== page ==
An Insider’s Guide to Buying CBD
As a former budtender, now a journalist and writer in the cannabis industry, friends, family, and followers frequently ask about how to choose the right CBD products. Unfortunately, there’s not really a straight answer I can provide them. Cannabis and hemp products have as many variants as we humans do. With little regulation established, several factors impact the quality, safety, and efficacy of products available on the market today.
Choosing CBD: What Things to Consider
Because of this, as well as the differences in our body chemistry, metabolism, and even DNA structure, cannabinoids can’t be prescribed like aspirin — there’s no standard dosing regimen. Similar to how one might try other herbs, such as turmeric or curcumin, for health and wellness, hemp and cannabis-based supplementation takes a little experimentation to achieve the desired effects.
Plus, the CBD industry is booming, despite having little regulation. So this landscape attracts the vultures, the fly-by-night snake oil salesmen, and the greedy, do-anything-for-an-extra-buck con-artists. Buyers beware, in the early days of this new market — you need to look for the warning signs and be vigilant about doing your homework.
Know the Terminology
First of all, know the terminology of various products. Similar to taking your car to the mechanic, if you’re not at least somewhat educated, a shady salesman may try to sell you something you don’t want or charge you for changing the air in your tires. Arming yourself with information is never a bad idea:
- Full-Spectrum — these products contain a full representation of the cannabinoids found in the original plant material, so the final product will contain some level of THC.
- Broad-Spectrum — these products contain all the cannabinoids, except for THC. Many times they’ll be labeled “THC-Free.”
- Isolates — this is only CBD — no other cannabinoids, no other terpenes, just CBD.
The biggest thing to note between products is that cannabinoids and other compounds in the plant tend to work together to enhance the effects of the CBD; this is called the “Entourage Effect.” CBD isolates can’t take advantage of the other cannabinoids because they’ve all been removed. My personal experience is that CBD isolates don’t work as well as other broad or full-spectrum products.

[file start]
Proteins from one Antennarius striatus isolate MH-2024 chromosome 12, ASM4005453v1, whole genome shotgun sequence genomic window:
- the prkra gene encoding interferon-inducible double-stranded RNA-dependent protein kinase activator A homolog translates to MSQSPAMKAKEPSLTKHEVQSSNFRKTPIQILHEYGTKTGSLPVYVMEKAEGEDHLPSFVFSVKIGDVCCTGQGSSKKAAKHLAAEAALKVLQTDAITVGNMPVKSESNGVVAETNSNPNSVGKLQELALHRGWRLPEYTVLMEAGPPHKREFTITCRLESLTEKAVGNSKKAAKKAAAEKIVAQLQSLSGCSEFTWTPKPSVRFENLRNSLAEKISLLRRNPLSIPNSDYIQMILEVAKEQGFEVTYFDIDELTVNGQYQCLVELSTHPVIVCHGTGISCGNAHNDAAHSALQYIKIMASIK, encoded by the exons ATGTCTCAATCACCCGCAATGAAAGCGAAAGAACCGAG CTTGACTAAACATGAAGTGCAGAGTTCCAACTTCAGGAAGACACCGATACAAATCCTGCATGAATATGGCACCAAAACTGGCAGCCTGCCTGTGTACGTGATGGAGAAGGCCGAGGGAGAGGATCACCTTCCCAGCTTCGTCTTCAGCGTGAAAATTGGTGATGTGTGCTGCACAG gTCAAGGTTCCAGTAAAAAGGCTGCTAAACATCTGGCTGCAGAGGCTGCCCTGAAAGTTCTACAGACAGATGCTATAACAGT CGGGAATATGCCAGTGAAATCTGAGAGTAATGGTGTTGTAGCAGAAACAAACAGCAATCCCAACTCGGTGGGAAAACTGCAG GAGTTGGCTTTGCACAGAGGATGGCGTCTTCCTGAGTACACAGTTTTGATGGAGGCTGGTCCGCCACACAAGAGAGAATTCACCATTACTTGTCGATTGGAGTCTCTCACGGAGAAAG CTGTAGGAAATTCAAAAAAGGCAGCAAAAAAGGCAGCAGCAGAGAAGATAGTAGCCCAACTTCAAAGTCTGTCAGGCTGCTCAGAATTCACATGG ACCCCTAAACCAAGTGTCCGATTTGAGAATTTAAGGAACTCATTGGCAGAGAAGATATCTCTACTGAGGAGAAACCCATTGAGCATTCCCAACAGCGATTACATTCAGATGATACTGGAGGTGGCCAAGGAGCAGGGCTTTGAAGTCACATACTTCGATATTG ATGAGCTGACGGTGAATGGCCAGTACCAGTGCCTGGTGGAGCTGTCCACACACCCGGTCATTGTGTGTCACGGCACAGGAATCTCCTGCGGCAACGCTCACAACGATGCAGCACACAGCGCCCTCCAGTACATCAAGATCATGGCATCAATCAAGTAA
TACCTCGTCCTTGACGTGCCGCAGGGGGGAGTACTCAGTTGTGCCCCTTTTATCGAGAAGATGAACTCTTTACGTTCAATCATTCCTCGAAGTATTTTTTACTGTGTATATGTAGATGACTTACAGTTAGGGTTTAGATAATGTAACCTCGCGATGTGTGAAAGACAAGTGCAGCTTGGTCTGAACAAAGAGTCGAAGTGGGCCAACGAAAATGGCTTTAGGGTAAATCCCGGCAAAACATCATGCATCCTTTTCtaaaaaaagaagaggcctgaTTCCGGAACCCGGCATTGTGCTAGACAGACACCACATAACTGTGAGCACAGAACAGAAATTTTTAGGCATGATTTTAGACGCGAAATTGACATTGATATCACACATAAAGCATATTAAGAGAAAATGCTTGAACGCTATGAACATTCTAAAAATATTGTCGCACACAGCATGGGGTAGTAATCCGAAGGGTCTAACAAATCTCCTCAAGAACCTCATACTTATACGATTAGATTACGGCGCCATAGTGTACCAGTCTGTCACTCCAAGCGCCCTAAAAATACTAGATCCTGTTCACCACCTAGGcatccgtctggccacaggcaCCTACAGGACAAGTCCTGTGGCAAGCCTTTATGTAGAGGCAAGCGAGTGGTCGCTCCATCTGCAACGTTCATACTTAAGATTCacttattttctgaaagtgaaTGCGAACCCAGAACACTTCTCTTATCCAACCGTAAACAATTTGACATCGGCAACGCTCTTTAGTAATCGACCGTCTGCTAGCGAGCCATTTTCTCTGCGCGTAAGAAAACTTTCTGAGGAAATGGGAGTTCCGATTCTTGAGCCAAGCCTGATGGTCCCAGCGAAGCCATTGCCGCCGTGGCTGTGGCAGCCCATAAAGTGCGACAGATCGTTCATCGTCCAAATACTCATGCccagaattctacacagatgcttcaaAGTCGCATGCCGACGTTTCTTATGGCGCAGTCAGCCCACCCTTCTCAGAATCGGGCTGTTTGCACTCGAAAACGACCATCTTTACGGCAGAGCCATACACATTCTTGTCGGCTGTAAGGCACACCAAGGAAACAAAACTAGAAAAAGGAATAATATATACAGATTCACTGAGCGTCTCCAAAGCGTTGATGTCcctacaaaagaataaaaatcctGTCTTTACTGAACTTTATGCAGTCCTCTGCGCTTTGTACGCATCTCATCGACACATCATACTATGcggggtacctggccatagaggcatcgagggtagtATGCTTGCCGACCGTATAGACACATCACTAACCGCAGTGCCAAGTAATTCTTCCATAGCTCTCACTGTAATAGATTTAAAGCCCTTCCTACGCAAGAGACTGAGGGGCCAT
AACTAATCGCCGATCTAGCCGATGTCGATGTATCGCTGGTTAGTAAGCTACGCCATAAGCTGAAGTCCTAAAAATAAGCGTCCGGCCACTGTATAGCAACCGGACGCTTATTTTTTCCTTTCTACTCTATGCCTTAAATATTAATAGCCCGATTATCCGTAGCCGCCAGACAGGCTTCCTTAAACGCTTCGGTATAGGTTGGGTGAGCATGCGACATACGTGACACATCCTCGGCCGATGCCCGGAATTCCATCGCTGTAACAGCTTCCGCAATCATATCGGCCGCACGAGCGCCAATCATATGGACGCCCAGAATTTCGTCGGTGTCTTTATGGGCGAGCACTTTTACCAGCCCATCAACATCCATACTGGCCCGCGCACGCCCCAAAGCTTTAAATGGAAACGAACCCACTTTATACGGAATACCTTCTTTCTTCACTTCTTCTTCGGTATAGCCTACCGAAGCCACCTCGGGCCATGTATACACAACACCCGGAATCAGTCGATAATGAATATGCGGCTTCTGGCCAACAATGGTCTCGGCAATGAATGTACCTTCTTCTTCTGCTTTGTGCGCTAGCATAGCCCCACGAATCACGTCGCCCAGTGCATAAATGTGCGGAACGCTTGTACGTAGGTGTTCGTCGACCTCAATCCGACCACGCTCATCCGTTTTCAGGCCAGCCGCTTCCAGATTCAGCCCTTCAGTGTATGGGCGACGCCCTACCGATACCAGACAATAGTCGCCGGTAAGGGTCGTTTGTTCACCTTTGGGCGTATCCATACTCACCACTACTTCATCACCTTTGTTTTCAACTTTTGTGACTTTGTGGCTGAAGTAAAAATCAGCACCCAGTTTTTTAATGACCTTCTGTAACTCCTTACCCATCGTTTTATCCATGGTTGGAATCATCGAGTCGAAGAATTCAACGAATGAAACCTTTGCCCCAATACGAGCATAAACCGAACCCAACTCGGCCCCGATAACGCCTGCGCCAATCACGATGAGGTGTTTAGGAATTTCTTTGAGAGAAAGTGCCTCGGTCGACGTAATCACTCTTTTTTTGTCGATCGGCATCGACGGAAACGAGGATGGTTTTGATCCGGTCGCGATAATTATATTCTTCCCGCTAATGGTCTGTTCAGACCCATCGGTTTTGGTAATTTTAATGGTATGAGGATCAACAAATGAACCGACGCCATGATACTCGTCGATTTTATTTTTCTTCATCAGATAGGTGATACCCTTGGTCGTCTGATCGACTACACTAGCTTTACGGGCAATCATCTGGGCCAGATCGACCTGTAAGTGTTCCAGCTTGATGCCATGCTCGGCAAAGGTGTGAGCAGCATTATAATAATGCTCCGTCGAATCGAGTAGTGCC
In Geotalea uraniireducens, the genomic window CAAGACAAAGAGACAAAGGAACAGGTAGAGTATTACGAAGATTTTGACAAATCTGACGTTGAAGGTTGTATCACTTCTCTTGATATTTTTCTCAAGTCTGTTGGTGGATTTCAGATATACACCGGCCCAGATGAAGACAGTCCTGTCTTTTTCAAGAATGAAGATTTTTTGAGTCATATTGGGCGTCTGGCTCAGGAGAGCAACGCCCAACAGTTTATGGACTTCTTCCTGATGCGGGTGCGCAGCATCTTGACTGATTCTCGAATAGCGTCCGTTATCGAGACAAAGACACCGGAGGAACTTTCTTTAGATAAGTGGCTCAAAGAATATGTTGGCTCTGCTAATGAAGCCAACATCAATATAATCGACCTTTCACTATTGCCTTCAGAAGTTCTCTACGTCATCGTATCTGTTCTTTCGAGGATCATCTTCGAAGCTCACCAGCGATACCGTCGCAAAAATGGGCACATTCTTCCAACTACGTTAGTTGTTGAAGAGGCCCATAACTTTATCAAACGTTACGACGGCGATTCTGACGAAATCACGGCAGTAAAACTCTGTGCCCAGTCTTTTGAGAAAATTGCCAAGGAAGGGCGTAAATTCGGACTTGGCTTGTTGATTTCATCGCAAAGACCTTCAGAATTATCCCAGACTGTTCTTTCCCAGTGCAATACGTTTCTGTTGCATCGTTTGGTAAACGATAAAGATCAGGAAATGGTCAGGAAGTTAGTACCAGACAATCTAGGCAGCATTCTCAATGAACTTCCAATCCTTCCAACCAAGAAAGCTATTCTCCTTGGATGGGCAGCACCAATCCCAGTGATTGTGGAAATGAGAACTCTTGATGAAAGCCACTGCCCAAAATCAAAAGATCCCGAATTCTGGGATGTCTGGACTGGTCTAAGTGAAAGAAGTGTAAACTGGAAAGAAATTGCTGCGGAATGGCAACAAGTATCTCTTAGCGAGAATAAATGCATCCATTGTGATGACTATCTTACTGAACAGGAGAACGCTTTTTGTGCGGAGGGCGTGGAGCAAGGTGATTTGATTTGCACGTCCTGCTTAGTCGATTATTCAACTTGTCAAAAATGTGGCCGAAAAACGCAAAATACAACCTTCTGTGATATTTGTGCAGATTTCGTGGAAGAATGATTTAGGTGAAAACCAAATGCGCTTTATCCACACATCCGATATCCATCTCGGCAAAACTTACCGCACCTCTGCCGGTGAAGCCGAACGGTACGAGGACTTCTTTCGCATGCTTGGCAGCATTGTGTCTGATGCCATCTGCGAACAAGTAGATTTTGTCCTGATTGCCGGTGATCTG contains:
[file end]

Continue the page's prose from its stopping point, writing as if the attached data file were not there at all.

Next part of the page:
Choosing CBD: Legal Considerations
Legality is still a consideration. First and foremost, depending on where you live, you need to look at your lifestyle and determine whether or not it’s worth the risk. While CBD products, derived from hemp, are considered legal in most states, there are some caveats to consider.
One of the top headlines we see year after year involves how the CBD industry is failing with inaccurate testing and labeling. In the latest reports from the FDA, only 45% of the sampled products fell within 20% +- of what their label said — and that’s a pretty big gap for inaccuracies. This revelation means, although the label states the product is THC-free, it may not be. While this may not be a problem for many people, it may create unwanted side effects, or cause the consumer to test positive for THC. Unfortunately, in many states, THC can lead to a plethora of problems, like job loss, denial of housing, even losing custody of children.
For example, let’s say you live in Iowa, and you’ve been using a full-spectrum CBD tincture to help you fall asleep at night. You’re confident the product is legal because the label says it has less than .3% THC. But, on your way home from work, you’re involved in a fender-bender, and the officer determines they want to do a blood test on both parties to determine intoxication. The other driver comes back right at the legal limit with a .08 BAC, and your test comes back positive for THC because of your CBD tincture. Who do you think is going to get blamed for that accident in a conservative state like Iowa?
Choosing CBD: Personal Considerations
Once you know you’re not in any legal danger from using a mislabeled CBD product, next, you need to ask yourself a few questions about your current health and lifestyle.
Are you taking any life-saving prescriptions? CBD is considered a “competitive inhibitor,” which means it can actually prevent or reduce the efficacy of certain pharmaceutical medications. Similar to how grapefruit juice can interfere with some drugs, CBD can do the same. If this is the case, you absolutely want to discuss your plan with your physician before you start experimenting.
For what purpose do you want to try CBD? Your goals for adding CBD should be taken into consideration as well. Are you trying to improve your sleep? Maybe to reduce anxiety? What are your intended outcomes? Different products and formulations may impact your end goals, so being aware of what you’re attempting to achieve will help narrow down where to start. For example: